April 2, 2015

Going Clear: Scientology and the Prison of Belief

Alex Gibney, 2015
Anyone familiar with The Church of Scientology likely has preconceived notions about it. It’s certainly been a force, at times a prominent one, in our modern American culture. Some don’t want to call it a religion, immediately dismissing it as a cult. Most people associate it with Tom Cruise, one of the more outspoken celebrity members. Some people may recall Isaac Hayes quitting his role as Chef on South Park after they decided to create an episode ripping it apart. With Cruise specifically, his involvement with the church has caused many to judge him differently, to question him. And would they be wrong to look at him differently? To question his judgement? After all, it is a “religion” created by the late L. Ron Hubbard, a controversial science fiction writer who spent a portion of his life hiding from the U.S. government because of tax debt. The religion discounts the field of psychology. It promotes the belief that we are all immortal beings, forced to carry the weight of past life trauma. 

We learn in this documentary, it’s an organization with a lot of secrets. A lot of secrets that were concealed quite well for a long period of time. That may be the surprising element with this documentary, the magnitude of dark shit that has gone on for so long without being exposed to the public. The film interviews past members. These past members, which include screenwriter Paul Haggis and Sylvia Taylor, are not just low people on the totem pole of the Church. The interviewees are former high ranking members. Some of them even worked alongside Hubbard before his passing and even worked alongside now-leader David Miscavige. Because of this, you assume much of this is the truth. Child abuse, neglect, abusive labor, tax dodging, threats, larceny, harassment, greed, the list goes on. Even if you go into this film having a low opinion of Scientology, it’s sure to sink even lower. Even if you have heard some horror stories in the past, you are going to discover something you hadn’t known already. What does this film say about us as humans? Are we weak? Are we vulnerable? At times, most definitely. History shows that that the cults of the world prey upon the weak. There is always a charismatic, idealistic leader that tells everyone things that they want to hear and through elaborate and well-orchestrated manipulation he is able to gain followers. It's very difficult to discern The Church of Scientology from a cult. If they weren't able to weasel their way into tax-exempt status, where would it be now? If they weren't clever enough to pick up a few of the high-profile celebrity pitch-men would it even be in the dialogue? Is the organization now filled with members who, sort of like Christians, don't subscribe to all of the ideology but choose to just trudge ahead and turn the skepticism off in their minds?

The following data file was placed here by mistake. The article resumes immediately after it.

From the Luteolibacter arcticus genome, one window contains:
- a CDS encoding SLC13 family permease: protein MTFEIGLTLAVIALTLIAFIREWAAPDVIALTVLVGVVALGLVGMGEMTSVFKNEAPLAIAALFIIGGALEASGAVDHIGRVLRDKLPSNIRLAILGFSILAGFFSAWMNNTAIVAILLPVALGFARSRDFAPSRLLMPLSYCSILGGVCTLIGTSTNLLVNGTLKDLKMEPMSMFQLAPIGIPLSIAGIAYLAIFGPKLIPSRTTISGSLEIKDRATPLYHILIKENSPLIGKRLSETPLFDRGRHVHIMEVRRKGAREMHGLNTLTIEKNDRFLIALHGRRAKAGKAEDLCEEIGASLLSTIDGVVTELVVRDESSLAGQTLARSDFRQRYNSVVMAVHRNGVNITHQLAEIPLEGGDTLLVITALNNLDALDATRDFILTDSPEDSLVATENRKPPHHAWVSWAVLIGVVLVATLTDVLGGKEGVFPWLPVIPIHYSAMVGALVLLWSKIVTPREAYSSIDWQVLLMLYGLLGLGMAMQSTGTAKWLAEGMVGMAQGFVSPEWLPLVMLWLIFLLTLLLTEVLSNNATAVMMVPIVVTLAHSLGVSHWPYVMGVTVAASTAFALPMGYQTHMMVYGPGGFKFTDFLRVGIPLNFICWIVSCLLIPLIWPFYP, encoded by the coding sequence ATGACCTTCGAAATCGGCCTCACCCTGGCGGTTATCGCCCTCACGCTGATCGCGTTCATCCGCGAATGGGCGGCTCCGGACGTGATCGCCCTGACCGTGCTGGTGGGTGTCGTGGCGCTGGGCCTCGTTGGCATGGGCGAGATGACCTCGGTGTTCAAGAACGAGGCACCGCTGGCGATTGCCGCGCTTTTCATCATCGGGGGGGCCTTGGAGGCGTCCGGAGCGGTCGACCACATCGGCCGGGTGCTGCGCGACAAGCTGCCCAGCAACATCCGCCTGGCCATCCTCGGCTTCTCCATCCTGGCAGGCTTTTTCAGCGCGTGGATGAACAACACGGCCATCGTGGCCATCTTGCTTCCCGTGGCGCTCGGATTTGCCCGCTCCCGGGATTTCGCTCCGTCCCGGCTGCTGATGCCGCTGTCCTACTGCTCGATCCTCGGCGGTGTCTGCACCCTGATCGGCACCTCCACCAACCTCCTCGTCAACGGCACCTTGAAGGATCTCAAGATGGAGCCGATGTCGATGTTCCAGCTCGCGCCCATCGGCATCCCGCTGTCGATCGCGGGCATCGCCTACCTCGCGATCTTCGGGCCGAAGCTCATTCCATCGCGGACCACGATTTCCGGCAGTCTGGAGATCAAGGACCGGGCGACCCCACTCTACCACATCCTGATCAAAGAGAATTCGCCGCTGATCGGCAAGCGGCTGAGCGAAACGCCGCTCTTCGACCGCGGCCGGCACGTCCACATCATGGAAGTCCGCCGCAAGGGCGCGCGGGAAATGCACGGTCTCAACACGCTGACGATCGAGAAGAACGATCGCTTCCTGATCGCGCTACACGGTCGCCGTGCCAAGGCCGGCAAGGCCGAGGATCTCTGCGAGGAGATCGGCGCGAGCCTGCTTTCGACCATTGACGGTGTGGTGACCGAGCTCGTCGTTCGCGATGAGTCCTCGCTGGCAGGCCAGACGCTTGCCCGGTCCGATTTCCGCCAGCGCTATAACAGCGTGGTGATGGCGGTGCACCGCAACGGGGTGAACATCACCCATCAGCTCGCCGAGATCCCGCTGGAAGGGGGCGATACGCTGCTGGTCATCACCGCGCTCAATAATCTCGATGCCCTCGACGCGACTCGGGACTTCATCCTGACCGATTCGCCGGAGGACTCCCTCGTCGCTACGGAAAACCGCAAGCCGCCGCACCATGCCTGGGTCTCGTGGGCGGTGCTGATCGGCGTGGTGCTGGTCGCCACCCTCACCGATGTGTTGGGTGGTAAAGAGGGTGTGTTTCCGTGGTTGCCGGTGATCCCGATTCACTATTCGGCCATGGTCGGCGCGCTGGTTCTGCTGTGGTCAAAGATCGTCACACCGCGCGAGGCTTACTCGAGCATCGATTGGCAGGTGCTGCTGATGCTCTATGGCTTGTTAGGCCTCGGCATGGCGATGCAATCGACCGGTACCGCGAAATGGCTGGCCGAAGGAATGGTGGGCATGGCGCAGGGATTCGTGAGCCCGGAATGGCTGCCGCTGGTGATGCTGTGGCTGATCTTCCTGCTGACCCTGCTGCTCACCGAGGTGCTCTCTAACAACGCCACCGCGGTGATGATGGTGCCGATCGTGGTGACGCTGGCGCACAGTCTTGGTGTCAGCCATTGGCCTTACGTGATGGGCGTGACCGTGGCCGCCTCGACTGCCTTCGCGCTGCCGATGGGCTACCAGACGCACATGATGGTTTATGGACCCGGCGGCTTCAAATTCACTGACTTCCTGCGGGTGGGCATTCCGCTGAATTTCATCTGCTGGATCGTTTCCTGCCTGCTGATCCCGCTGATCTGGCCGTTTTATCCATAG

It will be interesting to see if this film has the same damaging effect on the organization that Blackfish had to Seaworld. It wouldn’t be surprising. This is the power of documentary film-making, when an expose can show you unforgettable things. Much kudos to HBO, it was certainly a bold decision to get behind this film. They must have been flooded with phone calls and legal threats from the church. Instead of hiding under their desks, they decided to green light a doc under their name that says a lot of things that people had been afraid to talk about for a long time.